In accordance with this invention, side rail 16 is configured with an outer wide recess 22 and an inner narrow recess 24 of variable length within a defined range of lengths H and N. Rail 18 is configured with an inner wide recess 26 and outer narrow recess 28. The recesses are formed by chemical or reactive ion etching or ion milling to a depth of about 40 microinches. Recesses 22 and 26 are relatively wide and are about 2.5 times as wide as recesses 24 and 28. Recesses 22 and 26 can have different widths and recesses 24 and 28 can have different widths. Each recessed area 22, 24, 26 and 28 is spaced at predetermined distances A and B from the leading edge of the slider. The following defines the reference characters used in the drawing:

Distance of wider recess to taper corner: A

Distance of narrow recess to taper corner: B

Overall length of slider: L

Overall width of slider: W

Length of wide recesses: H

Width of wide recesses: Y

Length of narrow recesses: N

Width of narrow recesses: X

Distance from wide recesses to trailing edge: M

Distance from narrow recesses to trailing edge: P

Width of rails and tapers: R

Length of tapers: S

Taper angle: 20'-60'

Step depth: 20-60 microinches

Step wall angle slope: 0.5 to 80.

With the design of FIGS. 1 and 1a, optimal performance for skew, velocity independent flying height is achieved with the following preferred dimensions:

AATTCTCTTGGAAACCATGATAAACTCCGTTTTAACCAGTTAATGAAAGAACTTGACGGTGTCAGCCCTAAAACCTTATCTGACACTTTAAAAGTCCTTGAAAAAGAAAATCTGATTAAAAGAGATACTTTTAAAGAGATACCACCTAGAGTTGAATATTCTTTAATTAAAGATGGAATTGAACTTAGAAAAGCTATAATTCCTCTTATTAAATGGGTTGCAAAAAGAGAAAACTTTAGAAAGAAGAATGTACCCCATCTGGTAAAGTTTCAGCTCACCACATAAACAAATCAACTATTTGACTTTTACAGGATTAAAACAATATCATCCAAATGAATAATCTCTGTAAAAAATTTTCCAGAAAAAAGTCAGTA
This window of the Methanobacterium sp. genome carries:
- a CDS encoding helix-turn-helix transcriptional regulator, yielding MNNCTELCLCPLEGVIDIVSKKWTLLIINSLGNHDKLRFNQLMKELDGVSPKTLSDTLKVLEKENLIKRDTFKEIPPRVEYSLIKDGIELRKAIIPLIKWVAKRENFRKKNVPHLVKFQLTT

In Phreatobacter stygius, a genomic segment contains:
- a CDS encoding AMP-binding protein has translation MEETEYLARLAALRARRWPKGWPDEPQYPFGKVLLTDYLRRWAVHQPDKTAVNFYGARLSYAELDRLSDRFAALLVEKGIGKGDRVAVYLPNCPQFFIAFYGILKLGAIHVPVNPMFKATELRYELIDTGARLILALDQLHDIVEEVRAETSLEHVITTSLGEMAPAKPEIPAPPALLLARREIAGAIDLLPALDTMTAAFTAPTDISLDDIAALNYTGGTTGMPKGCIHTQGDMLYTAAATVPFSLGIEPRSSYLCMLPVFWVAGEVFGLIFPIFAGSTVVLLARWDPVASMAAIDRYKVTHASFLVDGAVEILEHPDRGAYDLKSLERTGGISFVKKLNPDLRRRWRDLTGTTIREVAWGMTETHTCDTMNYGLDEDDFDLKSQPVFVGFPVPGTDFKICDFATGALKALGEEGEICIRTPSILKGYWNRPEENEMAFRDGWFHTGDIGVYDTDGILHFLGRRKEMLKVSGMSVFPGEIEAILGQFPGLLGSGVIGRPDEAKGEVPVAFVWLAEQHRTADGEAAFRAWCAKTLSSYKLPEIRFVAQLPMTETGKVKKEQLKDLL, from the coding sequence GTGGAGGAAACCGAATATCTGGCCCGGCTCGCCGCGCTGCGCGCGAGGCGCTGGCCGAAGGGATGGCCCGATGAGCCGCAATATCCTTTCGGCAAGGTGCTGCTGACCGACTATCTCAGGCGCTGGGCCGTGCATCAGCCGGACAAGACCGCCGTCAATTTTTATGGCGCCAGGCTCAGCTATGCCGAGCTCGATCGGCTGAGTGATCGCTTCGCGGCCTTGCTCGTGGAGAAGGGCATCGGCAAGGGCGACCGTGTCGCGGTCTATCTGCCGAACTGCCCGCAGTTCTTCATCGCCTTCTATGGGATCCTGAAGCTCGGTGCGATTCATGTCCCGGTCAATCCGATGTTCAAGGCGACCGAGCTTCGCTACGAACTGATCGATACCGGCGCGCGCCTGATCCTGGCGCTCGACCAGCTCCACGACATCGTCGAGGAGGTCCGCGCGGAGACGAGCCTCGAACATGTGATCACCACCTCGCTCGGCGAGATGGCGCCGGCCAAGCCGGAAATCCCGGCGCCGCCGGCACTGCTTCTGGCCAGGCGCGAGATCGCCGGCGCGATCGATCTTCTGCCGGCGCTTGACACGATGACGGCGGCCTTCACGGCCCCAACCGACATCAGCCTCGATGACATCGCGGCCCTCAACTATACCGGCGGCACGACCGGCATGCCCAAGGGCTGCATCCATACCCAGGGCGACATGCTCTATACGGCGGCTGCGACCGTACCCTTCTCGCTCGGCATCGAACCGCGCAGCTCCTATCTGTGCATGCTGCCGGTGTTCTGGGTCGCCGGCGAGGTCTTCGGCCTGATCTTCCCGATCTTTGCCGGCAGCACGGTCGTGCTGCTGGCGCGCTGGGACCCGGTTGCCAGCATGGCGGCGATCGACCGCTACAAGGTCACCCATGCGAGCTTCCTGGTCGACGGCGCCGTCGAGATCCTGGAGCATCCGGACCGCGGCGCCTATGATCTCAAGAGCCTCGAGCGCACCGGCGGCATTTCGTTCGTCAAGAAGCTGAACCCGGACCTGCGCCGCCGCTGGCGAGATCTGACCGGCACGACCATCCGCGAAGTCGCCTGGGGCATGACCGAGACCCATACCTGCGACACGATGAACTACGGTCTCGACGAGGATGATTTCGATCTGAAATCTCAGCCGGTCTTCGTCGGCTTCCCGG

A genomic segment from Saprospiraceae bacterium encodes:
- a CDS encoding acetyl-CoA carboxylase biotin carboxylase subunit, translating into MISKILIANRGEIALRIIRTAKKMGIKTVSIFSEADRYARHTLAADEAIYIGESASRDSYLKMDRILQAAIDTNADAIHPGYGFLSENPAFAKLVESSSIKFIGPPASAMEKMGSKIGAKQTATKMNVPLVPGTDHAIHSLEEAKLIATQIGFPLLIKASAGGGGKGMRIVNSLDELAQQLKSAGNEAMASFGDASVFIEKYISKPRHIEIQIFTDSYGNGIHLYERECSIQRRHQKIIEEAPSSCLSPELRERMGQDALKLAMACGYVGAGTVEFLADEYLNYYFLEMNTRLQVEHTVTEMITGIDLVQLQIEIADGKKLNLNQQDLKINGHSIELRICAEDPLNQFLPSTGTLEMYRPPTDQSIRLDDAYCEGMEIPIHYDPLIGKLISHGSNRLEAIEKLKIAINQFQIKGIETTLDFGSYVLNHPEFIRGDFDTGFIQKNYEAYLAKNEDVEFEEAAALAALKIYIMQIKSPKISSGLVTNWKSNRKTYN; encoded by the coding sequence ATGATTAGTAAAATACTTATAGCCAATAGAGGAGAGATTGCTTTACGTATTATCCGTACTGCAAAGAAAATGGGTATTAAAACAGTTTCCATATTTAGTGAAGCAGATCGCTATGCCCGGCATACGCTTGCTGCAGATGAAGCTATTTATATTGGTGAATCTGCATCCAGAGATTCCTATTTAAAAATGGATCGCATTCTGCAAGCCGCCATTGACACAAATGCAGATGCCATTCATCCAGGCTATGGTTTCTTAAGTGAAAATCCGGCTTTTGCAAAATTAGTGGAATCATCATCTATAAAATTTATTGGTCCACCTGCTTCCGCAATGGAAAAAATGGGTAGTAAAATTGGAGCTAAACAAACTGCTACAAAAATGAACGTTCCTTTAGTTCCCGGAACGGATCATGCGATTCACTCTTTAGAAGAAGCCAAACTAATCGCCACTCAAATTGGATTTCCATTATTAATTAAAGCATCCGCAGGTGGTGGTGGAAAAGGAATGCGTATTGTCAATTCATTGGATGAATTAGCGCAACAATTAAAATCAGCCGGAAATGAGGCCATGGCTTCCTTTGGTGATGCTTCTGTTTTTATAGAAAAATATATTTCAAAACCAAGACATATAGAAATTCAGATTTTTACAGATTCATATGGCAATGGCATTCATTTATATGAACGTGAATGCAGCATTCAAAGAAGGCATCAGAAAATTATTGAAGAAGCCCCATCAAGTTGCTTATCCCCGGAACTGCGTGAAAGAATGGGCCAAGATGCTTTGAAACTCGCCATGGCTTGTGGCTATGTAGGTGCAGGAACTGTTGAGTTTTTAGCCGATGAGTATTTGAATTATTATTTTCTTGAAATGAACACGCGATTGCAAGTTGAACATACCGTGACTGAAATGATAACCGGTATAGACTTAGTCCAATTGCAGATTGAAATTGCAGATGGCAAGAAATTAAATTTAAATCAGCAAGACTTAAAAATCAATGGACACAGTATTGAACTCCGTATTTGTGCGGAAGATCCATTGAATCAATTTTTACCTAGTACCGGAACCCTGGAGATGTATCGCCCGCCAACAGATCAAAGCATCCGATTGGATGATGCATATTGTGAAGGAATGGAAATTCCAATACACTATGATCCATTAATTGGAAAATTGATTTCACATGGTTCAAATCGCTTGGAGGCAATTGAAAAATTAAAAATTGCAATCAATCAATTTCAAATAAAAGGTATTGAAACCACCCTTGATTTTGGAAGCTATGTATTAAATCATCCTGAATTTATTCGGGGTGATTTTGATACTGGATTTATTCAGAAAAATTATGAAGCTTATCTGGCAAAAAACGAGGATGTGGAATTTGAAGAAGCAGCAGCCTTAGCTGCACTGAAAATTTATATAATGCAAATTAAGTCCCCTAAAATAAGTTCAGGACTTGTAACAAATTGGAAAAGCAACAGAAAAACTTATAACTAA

With the embodiment of FIGS. 1 and 1a, the asymmetrical etched portions over parts of the rails provide better pitch control and pitch stiffness. With an increased area of air bearing surface at the rear end of the slider, air bearing stiffness is increased. Less sensitivity to skew angle and to the rotational speed of the disk was experienced with this design, particularly at the disk OD where linear speed of the rotating disk and skew angle are highest. The disclosed configuration combines negative pressure and transverse pressure effects. The high pressure around the trailing edge of the slider is not affected by variations in step depth. Furthermore, the slider design is less sensitive to manufacturing tolerances than prior art sliders and in particular affords a higher degree of design freedom.

FIG. 1b depicts a slider having substantially the same geometry as the slider of FIG. 1, except that the recesses have angled ends instead of square ends.